Music is in a strange era. A lot of albums being put out now are pandemic albums, ranging from “deep and introspective” to “let’s celebrate our resiliency and take our minds off the hardships of our current times.” Both are valid and necessary, but the oversaturation of these themes feels redundant. Also, artists are increasingly focusing on creating “TikTok songs.” The more viral a song is on TikTok, the more popularity an artist gains. Music production is straying away from authenticity and moving toward creating something people can do a 15-second dance to. I can’t speak for anybody else, but this is exhausting. This is all the more reason why Rina Sawayama’s Hold The Girl couldn’t have come at a better time.
Because I’m gay and dramatic, I’ve been religiously waiting for this album since May of this year. I’ve been a pixel (basically a Sawayama stan), since her debut album, Sawayama, back in 2020. She established her signature 2000s pop and alternative sound then and hasn’t looked back since. I simply had to write my thoughts on Sawayama’s sophomore album once it came out. In an interview with Pitchfork, she says the first album serves as a confrontation with her generational trauma, while the second album serves as ground for healing and reparenting herself. Even when she is singing about experiences largely framed by her pansexual, Japanese, and first-generation British identities, she still manages to achieve relatability and connection with general audiences.
Sawayama is masterful at creating bangers that handle powerful themes and have beats that feel ceremonial, otherworldly, or like you’re turning up at a club. Opening song “Minor Feelings” — heavily inspired by Cathy Park Hong’s autobiography of the same name — tackles Asian discrimination and feelings of “otherness” while also exuding theatricality with her rhythm and guitar riffs:
All my life I’ve felt out of place/
All my life I’ve been saving face/
Well, all these minor feelings
Are majorly breaking me down.
“Forgiveness” is a ballad of shifting speeds and synthetic sounds, each key amplifying Sawayama’s struggles. It reveals the path toward forgiveness isn’t linear, nor is it easy. She says it herself: “Forgiveness is a winding road.” The song’s message is amplified when you understand that Sawayama stresses that, all her life, she’s had to consider the feelings of other people around her and not her own. She’s stubborn, and there is a sense of ease with not forgiving. But keeping that resentment is like an annoying stain that can’t come off no matter how much you scrub. Overall, the song is raw and honest. Did I cry a little? Maybe so.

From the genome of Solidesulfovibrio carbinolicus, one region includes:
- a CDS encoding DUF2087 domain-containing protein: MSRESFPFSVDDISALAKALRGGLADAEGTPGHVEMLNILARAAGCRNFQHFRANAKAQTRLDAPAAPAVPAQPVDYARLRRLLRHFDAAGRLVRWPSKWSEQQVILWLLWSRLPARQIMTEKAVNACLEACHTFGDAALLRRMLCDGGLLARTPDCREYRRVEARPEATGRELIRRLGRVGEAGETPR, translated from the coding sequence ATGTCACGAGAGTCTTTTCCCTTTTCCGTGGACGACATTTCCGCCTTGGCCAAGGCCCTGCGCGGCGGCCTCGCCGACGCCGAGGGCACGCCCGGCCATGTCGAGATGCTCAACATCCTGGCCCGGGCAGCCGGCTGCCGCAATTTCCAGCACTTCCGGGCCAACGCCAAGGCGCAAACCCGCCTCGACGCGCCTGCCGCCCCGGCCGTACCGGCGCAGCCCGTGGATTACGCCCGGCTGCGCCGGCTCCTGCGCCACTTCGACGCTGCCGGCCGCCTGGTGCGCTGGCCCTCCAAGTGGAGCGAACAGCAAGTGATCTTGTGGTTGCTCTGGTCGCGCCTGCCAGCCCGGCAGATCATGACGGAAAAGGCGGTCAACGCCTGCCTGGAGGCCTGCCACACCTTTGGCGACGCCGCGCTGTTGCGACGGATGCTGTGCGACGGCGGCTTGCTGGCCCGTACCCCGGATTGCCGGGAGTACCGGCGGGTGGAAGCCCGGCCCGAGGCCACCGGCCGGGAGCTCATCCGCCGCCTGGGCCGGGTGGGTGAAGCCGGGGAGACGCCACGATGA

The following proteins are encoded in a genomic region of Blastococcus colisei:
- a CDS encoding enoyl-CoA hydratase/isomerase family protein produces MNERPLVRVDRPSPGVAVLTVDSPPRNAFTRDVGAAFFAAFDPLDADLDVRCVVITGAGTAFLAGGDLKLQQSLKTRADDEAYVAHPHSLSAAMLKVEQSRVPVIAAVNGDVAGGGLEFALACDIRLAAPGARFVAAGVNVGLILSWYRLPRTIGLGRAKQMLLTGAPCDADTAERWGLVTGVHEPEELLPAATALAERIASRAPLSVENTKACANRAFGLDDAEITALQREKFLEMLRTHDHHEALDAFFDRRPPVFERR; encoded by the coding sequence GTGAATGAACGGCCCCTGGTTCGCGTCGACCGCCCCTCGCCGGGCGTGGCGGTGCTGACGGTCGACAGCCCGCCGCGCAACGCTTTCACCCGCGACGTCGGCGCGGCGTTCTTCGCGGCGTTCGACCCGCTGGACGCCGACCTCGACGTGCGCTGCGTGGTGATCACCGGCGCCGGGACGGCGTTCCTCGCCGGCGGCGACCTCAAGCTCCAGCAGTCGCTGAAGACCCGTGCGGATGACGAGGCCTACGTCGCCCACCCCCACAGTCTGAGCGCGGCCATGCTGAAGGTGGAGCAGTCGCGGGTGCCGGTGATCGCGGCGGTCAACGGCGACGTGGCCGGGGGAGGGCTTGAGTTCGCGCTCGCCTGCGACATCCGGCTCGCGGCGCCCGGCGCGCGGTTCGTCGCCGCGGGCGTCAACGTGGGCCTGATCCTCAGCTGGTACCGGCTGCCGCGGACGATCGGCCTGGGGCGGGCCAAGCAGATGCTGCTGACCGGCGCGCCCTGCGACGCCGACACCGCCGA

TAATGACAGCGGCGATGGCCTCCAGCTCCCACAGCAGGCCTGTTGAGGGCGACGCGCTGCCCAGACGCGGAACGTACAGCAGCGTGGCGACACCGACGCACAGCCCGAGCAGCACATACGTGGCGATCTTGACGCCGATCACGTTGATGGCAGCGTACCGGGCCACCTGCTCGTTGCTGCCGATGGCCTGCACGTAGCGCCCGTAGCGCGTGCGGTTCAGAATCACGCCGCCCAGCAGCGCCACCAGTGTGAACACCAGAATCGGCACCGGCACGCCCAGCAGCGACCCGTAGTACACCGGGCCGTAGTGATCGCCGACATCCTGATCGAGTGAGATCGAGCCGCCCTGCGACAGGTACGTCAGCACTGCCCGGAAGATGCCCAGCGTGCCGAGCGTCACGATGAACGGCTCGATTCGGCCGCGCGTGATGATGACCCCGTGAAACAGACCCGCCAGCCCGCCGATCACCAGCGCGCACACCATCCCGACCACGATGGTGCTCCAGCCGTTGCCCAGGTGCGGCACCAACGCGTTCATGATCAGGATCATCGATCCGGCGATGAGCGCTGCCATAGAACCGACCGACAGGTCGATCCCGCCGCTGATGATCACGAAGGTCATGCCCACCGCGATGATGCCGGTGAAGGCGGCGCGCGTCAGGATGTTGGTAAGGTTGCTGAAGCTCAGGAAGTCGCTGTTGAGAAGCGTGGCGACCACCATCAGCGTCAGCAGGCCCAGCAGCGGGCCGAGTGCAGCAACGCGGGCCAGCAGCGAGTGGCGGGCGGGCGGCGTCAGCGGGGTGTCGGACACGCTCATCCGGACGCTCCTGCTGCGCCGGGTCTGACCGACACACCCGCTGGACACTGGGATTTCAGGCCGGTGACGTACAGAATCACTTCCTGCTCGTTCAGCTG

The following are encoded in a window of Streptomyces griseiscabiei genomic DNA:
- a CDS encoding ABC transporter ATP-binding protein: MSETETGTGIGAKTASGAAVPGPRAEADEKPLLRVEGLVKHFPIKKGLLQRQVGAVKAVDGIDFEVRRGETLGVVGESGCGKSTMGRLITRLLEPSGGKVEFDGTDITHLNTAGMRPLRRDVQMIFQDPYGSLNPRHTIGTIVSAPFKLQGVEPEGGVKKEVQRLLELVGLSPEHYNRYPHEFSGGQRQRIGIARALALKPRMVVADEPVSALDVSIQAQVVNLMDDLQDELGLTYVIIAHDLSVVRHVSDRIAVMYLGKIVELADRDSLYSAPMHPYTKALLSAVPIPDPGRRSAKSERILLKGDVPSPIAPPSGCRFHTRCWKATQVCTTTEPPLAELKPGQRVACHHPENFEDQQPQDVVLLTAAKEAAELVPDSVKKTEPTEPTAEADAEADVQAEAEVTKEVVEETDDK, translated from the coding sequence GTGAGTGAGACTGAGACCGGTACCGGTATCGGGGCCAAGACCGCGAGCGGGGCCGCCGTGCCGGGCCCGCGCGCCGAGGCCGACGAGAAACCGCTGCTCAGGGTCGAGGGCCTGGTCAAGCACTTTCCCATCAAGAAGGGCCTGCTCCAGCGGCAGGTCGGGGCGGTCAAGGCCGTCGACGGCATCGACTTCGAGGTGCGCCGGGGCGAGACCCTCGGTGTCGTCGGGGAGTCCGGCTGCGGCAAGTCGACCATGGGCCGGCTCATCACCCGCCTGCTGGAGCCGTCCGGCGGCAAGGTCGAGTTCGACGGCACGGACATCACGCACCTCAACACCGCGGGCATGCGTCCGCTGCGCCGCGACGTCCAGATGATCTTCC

“Hurricanes” channels artists like Avril Lavigne and Kelly Clarkson. It’s dominated by robust vocals and a rockstar drum and guitar background. It simultaneously satiates the nostalgia many people crave today and somehow fits into today’s world. In this song, Sawayama employs weather metaphors to convey her emotions. As always, she’s unapologetically herself. She makes her feelings known, holds her ground, and I can’t help but absolutely love her for it.
Standout song of the album, “Send My Love to John”, was purposefully crafted to contrast Sawayama’s “Chosen Family.” The former song is told from the perspective of an immigrant mother struggling to accept her son’s queerness. Sawayama isn’t trying to absolve anyone’s homophobia. Instead, she is humanizing people who can easily be branded as villains and acknowledging the multifaceted nature of immigrant and cultural identities. It’s an issue you almost never hear about in pop music — or music in general.
Closing song “To Be Alive” isn’t an ending. It’s Sawayama acknowledging how far she’s come and how far she’ll continue to go. She’s finding the silver lining in everything she’s been through and allowing herself to experience pure joy. The song also has some of my favorite lyrics on the album:
Flowers still look pretty when they’re dying/
Blue skies always there behind the rain, rain/
Oceans swallow all of our feelings/
I know it’s just temporary pain, pain.
With everything Sawayama sets out to accomplish in Hold The Girl, listeners could feel overwhelmed. Some may argue that the album is too ambitious. Here’s what I have to say to that: so what? First of all, I’m a loud and proud overachiever, so I can’t talk shit. Second, at the end of the day, Sawayama wishes to heal her inner child and hopes others would be able to heal themselves as well. It’s not supposed to be a perfect process or journey. Hold The Girl now stands with Sawayama in cementing Sawayama’s status as one of the best pop stars of our generation.